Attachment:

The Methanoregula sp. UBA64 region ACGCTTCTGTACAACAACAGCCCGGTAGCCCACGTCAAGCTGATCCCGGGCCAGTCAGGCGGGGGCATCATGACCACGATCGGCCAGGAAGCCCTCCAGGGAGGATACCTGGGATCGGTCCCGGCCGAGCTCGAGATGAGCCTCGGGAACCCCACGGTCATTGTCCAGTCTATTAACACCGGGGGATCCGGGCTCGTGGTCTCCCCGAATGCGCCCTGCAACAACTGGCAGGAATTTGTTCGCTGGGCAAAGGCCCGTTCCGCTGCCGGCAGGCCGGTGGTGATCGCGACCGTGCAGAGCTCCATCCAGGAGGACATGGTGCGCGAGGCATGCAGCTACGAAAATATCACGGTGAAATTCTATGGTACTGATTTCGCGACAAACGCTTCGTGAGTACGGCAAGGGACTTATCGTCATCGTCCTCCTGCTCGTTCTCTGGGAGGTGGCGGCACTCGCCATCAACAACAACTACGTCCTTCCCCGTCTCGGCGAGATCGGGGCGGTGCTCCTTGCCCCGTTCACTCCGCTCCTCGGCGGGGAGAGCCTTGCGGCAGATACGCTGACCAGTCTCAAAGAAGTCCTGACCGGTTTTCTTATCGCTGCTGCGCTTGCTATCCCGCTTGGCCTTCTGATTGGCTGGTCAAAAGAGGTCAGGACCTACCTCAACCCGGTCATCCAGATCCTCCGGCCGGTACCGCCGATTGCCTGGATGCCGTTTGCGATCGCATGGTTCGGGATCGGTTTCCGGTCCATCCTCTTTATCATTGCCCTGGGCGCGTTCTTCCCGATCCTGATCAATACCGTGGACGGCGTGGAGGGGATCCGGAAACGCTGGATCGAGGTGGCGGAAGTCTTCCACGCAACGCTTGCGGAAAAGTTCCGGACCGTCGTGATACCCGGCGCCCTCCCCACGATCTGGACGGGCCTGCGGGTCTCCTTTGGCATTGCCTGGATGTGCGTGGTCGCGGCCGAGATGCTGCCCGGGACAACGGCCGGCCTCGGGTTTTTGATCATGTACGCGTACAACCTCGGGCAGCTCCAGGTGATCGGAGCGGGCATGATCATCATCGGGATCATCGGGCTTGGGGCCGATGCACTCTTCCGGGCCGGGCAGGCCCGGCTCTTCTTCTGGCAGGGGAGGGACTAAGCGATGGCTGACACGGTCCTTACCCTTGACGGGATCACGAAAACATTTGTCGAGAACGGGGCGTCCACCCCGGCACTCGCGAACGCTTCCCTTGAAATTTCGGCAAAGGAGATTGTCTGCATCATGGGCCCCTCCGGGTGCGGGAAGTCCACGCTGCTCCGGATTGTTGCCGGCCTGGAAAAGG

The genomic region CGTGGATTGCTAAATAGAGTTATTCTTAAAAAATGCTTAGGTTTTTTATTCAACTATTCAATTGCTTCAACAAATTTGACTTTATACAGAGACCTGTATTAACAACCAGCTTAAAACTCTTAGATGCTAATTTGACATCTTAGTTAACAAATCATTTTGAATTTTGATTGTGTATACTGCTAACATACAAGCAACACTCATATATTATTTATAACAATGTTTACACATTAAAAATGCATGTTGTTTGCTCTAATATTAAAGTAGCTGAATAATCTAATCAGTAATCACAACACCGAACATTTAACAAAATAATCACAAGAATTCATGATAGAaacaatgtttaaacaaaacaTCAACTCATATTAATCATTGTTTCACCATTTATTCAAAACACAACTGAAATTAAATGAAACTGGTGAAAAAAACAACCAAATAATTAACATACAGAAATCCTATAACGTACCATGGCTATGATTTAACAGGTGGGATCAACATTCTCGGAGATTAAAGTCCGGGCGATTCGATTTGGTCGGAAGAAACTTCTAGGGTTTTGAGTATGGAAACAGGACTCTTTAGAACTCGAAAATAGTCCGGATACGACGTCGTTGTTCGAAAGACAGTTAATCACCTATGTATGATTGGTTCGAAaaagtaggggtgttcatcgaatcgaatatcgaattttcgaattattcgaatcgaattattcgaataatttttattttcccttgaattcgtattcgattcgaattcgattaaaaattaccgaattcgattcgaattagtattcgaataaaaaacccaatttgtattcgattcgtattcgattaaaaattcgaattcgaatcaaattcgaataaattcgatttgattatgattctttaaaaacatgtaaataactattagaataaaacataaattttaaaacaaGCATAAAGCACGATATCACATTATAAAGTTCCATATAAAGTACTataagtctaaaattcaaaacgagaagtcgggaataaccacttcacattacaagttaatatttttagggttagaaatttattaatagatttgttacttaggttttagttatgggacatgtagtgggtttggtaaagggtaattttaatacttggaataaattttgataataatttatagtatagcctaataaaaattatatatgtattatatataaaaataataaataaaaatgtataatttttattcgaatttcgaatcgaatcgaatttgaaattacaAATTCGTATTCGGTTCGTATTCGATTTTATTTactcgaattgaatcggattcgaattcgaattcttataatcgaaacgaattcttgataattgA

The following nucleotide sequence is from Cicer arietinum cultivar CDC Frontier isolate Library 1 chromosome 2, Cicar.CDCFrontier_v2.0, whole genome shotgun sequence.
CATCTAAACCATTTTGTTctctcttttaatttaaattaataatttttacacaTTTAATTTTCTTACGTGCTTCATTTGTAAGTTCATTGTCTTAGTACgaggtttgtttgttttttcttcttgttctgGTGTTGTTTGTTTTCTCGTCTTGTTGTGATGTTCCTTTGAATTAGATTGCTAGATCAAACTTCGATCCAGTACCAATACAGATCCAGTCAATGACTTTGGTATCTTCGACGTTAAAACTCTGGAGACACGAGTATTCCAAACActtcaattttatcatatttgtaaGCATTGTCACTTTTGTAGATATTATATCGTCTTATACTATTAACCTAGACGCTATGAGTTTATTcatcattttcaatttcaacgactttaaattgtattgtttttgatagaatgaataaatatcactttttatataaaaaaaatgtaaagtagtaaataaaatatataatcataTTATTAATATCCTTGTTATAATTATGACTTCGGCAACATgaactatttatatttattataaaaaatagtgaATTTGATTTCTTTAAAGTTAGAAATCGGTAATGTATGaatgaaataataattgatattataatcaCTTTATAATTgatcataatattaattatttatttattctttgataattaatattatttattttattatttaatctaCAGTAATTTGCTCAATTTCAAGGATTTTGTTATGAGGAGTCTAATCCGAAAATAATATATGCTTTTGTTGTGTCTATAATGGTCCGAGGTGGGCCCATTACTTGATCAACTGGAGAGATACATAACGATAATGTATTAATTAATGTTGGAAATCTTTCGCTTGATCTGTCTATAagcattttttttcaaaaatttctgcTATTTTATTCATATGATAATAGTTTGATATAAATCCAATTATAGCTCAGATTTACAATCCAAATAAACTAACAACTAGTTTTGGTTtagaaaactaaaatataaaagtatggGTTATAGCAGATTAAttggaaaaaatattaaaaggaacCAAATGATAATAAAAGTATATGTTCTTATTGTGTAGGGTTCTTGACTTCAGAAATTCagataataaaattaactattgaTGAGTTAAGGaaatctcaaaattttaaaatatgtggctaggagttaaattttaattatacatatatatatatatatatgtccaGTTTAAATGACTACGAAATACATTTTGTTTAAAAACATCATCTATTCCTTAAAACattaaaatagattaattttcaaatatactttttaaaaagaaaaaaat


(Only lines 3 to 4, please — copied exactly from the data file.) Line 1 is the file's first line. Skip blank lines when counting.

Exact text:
The following nucleotide sequence is from Cicer arietinum cultivar CDC Frontier isolate Library 1 chromosome 2, Cicar.CDCFrontier_v2.0, whole genome shotgun sequence.
CATCTAAACCATTTTGTTctctcttttaatttaaattaataatttttacacaTTTAATTTTCTTACGTGCTTCATTTGTAAGTTCATTGTCTTAGTACgaggtttgtttgttttttcttcttgttctgGTGTTGTTTGTTTTCTCGTCTTGTTGTGATGTTCCTTTGAATTAGATTGCTAGATCAAACTTCGATCCAGTACCAATACAGATCCAGTCAATGACTTTGGTATCTTCGACGTTAAAACTCTGGAGACACGAGTATTCCAAACActtcaattttatcatatttgtaaGCATTGTCACTTTTGTAGATATTATATCGTCTTATACTATTAACCTAGACGCTATGAGTTTATTcatcattttcaatttcaacgactttaaattgtattgtttttgatagaatgaataaatatcactttttatataaaaaaaatgtaaagtagtaaataaaatatataatcataTTATTAATATCCTTGTTATAATTATGACTTCGGCAACATgaactatttatatttattataaaaaatagtgaATTTGATTTCTTTAAAGTTAGAAATCGGTAATGTATGaatgaaataataattgatattataatcaCTTTATAATTgatcataatattaattatttatttattctttgataattaatattatttattttattatttaatctaCAGTAATTTGCTCAATTTCAAGGATTTTGTTATGAGGAGTCTAATCCGAAAATAATATATGCTTTTGTTGTGTCTATAATGGTCCGAGGTGGGCCCATTACTTGATCAACTGGAGAGATACATAACGATAATGTATTAATTAATGTTGGAAATCTTTCGCTTGATCTGTCTATAagcattttttttcaaaaatttctgcTATTTTATTCATATGATAATAGTTTGATATAAATCCAATTATAGCTCAGATTTACAATCCAAATAAACTAACAACTAGTTTTGGTTtagaaaactaaaatataaaagtatggGTTATAGCAGATTAAttggaaaaaatattaaaaggaacCAAATGATAATAAAAGTATATGTTCTTATTGTGTAGGGTTCTTGACTTCAGAAATTCagataataaaattaactattgaTGAGTTAAGGaaatctcaaaattttaaaatatgtggctaggagttaaattttaattatacatatatatatatatatatgtccaGTTTAAATGACTACGAAATACATTTTGTTTAAAAACATCATCTATTCCTTAAAACattaaaatagattaattttcaaatatactttttaaaaagaaaaaaat